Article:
Infected Alberta pig farm using makeshift immunization program to fight deadly virus
Feeding pigs infected feces aims to halt Alberta's first porcine epidemic diarrhea outbreak
Feeding sows the feces of infected piglets — a makeshift form of immunization — is one of the few ways producers can slow the spread of a deadly pork virus detected in Alberta for the first time this week.
There is no vaccine to inoculate against the porcine epidemic diarrhea virus, a disease that has killed millions of piglets around the world.
"There is no commercial vaccine that is effective," said Frank Marshall, a Camrose-based veterinarian specializing in swine health and a sessional instructor in veterinary medicine at the University of Calgary.
"Sadly, our only method to gain that immunity is to expose the animals to the baby pig feces."
The porcine epidemic diarrhea virus, known as PED, has been found at a 400-head hog operation in the province — the first-ever reported case of PED in Alberta.
PED infects the cells lining the small intestine of a pig. It is generally considered fatal, especially among younger animals which haven't developed the reserves to fight off the disease and absorb nutrients.
For newborn piglets, that is, those less than a week old, mortality rates are up to 100 per cent.
Symptoms in sows include loose feces or not eating, while piglets will be dehydrated and have watery diarrhea.
'It's the only way'
Operators grappling with an active outbreak must attempt to build herd immunity by exposing pigs to the active virus found in feces, Marshall said.
"The PED disease cranks out so much virus in piglet feces, we actually use a little Swiffer pad, wipe the crate and then that can be put into water in the feeding trough for the sows."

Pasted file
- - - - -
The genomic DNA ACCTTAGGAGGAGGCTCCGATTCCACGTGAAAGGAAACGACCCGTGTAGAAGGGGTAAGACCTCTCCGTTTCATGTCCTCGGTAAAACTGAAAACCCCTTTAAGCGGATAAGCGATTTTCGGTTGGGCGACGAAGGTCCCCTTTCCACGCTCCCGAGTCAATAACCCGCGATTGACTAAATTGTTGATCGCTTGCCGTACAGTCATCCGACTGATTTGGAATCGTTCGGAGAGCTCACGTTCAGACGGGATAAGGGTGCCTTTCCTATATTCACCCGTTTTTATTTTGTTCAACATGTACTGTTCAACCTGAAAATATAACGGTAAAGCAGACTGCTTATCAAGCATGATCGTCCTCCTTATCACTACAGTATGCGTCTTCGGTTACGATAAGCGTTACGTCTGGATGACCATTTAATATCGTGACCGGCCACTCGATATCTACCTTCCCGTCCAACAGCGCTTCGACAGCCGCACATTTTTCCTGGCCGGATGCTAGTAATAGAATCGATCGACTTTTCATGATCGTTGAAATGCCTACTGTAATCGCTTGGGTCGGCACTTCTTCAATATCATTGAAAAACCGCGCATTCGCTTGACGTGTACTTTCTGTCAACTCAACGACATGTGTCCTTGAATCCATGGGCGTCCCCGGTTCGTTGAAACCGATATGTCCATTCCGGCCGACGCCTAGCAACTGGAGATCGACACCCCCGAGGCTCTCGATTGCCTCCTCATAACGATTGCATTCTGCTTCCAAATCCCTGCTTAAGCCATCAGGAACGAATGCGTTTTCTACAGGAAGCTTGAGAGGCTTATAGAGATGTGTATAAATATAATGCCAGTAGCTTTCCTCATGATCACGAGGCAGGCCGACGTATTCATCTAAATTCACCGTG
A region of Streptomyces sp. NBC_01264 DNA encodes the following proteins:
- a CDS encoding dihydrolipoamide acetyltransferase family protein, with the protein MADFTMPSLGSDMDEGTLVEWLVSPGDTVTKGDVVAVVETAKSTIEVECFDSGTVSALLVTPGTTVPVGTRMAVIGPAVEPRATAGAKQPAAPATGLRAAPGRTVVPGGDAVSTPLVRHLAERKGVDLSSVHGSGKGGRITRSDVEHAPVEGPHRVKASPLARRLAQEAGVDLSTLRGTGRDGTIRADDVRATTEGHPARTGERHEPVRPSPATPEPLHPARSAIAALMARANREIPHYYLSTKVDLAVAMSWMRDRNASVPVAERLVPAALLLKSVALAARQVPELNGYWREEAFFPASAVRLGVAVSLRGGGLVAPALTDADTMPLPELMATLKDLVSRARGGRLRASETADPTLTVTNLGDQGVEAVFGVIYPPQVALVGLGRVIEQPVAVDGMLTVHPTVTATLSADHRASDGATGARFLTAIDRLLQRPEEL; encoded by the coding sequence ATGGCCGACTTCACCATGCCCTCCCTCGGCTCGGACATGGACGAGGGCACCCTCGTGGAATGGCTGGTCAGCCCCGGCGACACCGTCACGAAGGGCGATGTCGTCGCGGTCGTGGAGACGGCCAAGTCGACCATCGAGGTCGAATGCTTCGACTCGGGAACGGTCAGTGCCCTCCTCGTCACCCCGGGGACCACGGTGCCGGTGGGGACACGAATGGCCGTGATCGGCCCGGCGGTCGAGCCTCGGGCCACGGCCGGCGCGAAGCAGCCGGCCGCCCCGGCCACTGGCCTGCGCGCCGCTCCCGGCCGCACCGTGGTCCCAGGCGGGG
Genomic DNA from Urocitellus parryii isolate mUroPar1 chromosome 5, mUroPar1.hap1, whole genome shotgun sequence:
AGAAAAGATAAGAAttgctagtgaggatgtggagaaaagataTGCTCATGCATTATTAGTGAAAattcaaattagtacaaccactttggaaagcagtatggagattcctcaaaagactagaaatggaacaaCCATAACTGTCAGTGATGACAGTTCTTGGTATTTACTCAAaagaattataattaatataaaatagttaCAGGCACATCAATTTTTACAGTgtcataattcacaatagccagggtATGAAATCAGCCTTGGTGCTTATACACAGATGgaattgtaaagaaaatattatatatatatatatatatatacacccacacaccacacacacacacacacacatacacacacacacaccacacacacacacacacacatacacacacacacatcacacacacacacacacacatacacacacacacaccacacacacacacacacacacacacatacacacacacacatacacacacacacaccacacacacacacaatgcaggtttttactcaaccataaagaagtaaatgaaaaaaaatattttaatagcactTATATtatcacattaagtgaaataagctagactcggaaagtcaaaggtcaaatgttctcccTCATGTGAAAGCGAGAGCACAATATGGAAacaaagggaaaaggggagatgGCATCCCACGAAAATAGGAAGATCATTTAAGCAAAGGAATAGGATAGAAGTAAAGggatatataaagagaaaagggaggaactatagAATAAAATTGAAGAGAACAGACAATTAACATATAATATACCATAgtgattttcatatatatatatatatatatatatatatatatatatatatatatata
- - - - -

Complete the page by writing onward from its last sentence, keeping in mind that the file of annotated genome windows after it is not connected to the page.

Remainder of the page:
Four to five weeks after exposure to the virus, sows will express milk that can protect her piglets from future infection.
"What we're aiming at is to provide the piglet with lactogenic immunity, which means that every drop of milk has antibodies in it," Marshall said.
"When consumed by the piglet it will block the risk of this virus from attacking the gut. It's the only way to build herd immunity."
"The key is this one farm. We have one opportunity to contain this.-Frank Marshall
While the virus is not transmittable to humans and there are no food safety risks associated with infected animals, the outbreak could be devastating for Alberta's pork industry, Marshall said.
"There is not a lot a person can do when they're battling against this," Marshall said.
"The key is this one farm. We have one opportunity to contain this."
'Something no one wants'
Without a commercial vaccine, biosecurity measures are the best way to contain the virus which spreads through oral-fecal contamination, Marshall said.
Processing plants, sow yards and washing stations are considered high risk for cross-contamination.
"This is where they can cross-traffic, pick it up, spread into their vehicle and take it home," Marshall said. "And eventually, if they don't have decent biosecurity, they can walk onto their farms."
In a statement, the Alberta Pork Producers Development Corp. said it is working closely with the province to investigate the outbreak and urged pork producers to increase biosecurity at their farms.
The first case of PED in Canada was confirmed by the Canadian Food Inspection Agency in January 2014 on a swine farm in Ontario. While there have been several small PED outbreaks in Manitoba, Ontario, Quebec and P.E.I., the fast-spreading virus had not hit western Canadian herds until now.
It's unclear how the virus spread to Alberta. Marshall said the infected farm has been self-quarantined.
"We've been negative up to this moment," he said. "The whole industry has been ramping up their biosecurity to prevent an event such as this."
"This is something no one wants."